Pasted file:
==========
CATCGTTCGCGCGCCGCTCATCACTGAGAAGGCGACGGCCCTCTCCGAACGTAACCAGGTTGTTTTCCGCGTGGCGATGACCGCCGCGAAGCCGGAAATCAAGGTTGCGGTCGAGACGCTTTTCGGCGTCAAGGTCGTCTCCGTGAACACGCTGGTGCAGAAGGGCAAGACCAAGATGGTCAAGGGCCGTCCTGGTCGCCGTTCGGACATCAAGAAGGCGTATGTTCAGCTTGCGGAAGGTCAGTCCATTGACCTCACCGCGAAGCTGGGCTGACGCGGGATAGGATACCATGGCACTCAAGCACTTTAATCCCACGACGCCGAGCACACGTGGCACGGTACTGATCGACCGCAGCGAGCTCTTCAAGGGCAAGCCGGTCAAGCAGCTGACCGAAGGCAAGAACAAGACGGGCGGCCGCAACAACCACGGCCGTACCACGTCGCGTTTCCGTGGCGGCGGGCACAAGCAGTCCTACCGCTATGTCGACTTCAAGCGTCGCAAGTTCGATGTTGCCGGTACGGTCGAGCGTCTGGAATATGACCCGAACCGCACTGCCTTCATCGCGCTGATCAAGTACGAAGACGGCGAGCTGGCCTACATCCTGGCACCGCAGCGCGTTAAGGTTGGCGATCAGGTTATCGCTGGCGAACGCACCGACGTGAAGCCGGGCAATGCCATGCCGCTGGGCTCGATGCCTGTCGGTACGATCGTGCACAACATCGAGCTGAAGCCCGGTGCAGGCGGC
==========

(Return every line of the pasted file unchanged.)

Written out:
CATCGTTCGCGCGCCGCTCATCACTGAGAAGGCGACGGCCCTCTCCGAACGTAACCAGGTTGTTTTCCGCGTGGCGATGACCGCCGCGAAGCCGGAAATCAAGGTTGCGGTCGAGACGCTTTTCGGCGTCAAGGTCGTCTCCGTGAACACGCTGGTGCAGAAGGGCAAGACCAAGATGGTCAAGGGCCGTCCTGGTCGCCGTTCGGACATCAAGAAGGCGTATGTTCAGCTTGCGGAAGGTCAGTCCATTGACCTCACCGCGAAGCTGGGCTGACGCGGGATAGGATACCATGGCACTCAAGCACTTTAATCCCACGACGCCGAGCACACGTGGCACGGTACTGATCGACCGCAGCGAGCTCTTCAAGGGCAAGCCGGTCAAGCAGCTGACCGAAGGCAAGAACAAGACGGGCGGCCGCAACAACCACGGCCGTACCACGTCGCGTTTCCGTGGCGGCGGGCACAAGCAGTCCTACCGCTATGTCGACTTCAAGCGTCGCAAGTTCGATGTTGCCGGTACGGTCGAGCGTCTGGAATATGACCCGAACCGCACTGCCTTCATCGCGCTGATCAAGTACGAAGACGGCGAGCTGGCCTACATCCTGGCACCGCAGCGCGTTAAGGTTGGCGATCAGGTTATCGCTGGCGAACGCACCGACGTGAAGCCGGGCAATGCCATGCCGCTGGGCTCGATGCCTGTCGGTACGATCGTGCACAACATCGAGCTGAAGCCCGGTGCAGGCGGC